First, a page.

Moved back tio Canada from USA - Expert Income Tax help on cross Border tax and immigration and divorce and RRSP and IRA and oth
XXXX XXXXXXXX wrote:
Just came across your site and thought I would run something by you...
I am a Canadian citizen. I was in the U.S. from August 2003 until August 2009. I earned income all that time (H1B). I have filed a U.S. tax return for my income from January to end of August 2009. I returned to Canada (North Vancouver!) and now have a T4 for income earned from August to December. I began to prepare my own return, as it seemed easy and straight-forward. I came across something that seems to indicate that I have to report my 2009 U.S. income on my Canadian return. Is that correct? What looked like a $120 (or so) refund from Ottawa now looks like I might owe $2440 or so! Can this be? Please advise. How shall I proceed?
I stumbled across your site and it seems very helpful.
Here is my situation.
I am Canadian but went to the U.S. for university beginning in September 2001. I graduated from the school in May 2005. Beginning in June 2005 I stayed in the U.S. working. I left the U.S. at the end of July 2007 permanently to move back to Canada.
I began working in Canada in August 2007 and worked through the end of the year.
How should I file my taxes? Am I a resident of the U.S.? Am I a resident of Canada?
Look forward to your answer!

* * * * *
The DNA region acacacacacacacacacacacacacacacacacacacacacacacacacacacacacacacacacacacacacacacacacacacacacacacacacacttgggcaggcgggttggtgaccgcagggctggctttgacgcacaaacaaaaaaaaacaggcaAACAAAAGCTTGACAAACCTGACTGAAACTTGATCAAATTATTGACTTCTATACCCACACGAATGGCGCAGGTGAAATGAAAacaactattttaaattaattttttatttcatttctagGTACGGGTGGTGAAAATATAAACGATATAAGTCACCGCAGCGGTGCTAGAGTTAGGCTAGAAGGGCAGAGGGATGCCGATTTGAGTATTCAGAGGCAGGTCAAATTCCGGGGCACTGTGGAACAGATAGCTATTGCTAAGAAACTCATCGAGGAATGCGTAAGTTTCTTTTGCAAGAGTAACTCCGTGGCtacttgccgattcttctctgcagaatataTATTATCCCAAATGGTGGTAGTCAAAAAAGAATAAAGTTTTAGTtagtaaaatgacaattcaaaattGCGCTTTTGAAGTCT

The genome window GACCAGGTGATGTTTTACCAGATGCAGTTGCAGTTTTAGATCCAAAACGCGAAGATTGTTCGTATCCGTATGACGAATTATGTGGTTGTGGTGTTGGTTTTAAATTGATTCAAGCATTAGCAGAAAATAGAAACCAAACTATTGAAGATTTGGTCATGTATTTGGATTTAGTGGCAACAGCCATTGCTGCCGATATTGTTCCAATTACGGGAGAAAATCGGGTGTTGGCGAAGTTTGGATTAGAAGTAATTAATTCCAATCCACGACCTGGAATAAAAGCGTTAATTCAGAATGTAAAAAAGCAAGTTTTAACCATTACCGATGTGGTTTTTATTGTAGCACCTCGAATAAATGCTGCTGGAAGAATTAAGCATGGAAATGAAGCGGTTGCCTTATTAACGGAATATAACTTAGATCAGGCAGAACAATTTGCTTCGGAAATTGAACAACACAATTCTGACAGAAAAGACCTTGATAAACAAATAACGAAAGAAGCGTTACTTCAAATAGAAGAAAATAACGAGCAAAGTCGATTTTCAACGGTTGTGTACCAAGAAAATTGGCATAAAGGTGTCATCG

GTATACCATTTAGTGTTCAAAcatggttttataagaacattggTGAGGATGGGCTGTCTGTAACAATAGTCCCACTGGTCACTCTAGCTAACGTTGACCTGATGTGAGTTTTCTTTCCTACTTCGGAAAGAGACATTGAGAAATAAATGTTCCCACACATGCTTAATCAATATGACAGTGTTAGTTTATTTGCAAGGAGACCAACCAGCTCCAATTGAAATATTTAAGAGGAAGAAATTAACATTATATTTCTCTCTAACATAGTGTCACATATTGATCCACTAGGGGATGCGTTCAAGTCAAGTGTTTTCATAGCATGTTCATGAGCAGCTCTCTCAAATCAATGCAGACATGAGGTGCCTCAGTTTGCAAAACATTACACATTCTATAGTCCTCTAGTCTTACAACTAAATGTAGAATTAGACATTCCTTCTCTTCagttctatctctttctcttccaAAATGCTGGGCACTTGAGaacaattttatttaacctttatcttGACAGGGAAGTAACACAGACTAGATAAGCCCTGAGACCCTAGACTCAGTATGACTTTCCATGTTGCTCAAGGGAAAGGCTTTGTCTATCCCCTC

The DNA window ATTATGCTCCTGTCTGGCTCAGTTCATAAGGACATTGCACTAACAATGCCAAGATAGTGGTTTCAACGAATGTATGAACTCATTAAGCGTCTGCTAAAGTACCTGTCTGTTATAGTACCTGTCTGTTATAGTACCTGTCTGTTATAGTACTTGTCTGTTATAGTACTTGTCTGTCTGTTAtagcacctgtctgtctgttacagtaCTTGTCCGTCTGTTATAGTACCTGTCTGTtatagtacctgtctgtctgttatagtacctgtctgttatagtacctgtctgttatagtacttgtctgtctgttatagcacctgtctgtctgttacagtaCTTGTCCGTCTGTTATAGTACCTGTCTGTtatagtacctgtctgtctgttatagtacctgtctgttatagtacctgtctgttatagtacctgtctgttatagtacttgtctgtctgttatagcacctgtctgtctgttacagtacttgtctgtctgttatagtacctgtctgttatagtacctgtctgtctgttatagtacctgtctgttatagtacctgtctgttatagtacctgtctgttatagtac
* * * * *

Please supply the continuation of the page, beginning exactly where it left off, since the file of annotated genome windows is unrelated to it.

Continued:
david ingram replies:
For 2007 you will file a departing the US 1040 DUAL STATUS RETURN (line 35b) and a 1040NR DUAL STATUS STATEMENT. the 1040 only reports the US income but you do not claim or get the standard deduction. You can claim itemized deductions if you have them.
For 2007, you will file an arriving in Canada T1 General. This only reports your Canadian Income but pro-rates your exemptions.
These older questions will stretch your imagination a bit.
My_question_is: Applicable to both US and Canada
Subject: Where do I pay tax?
Date: Wednesday March 21, 2007
Time: 10:20 AM -0500
I just moved back to Ontario, Canada after 7 years of loving in Virginia. I will continue to work the same U.S. company that I worked for while living in VA. Basically, I will be working from home. My question is, what do I need to do in order to comply with Can. Us Tax Treaty? Are there forms to fill out and send to the IRS? Also, my employer is not sure what they need to withhold...or if they should withhold anything and basically pay me cash and I will pay taxes here in Canada. What about FICA and all FUTA and unemployment?
Thank you. I appreciate all the help I can get.
david ingram replies:
This older question will help you:
I'm an American citizen residing in Canada (permanent resident) and working for an American company remotely from home in Canada. I get a W2 at year-end. I assume I have to file both US and Canadian tax returns.
My questions are :
1) Do I file a US tax return and claim a foreign tax credit on my Canadians tax return. Or is it vice versa?
2) Do I still file state/local tax return in the US (I lived in Maryland prior to landing in Canada), even though I now reside in Canada?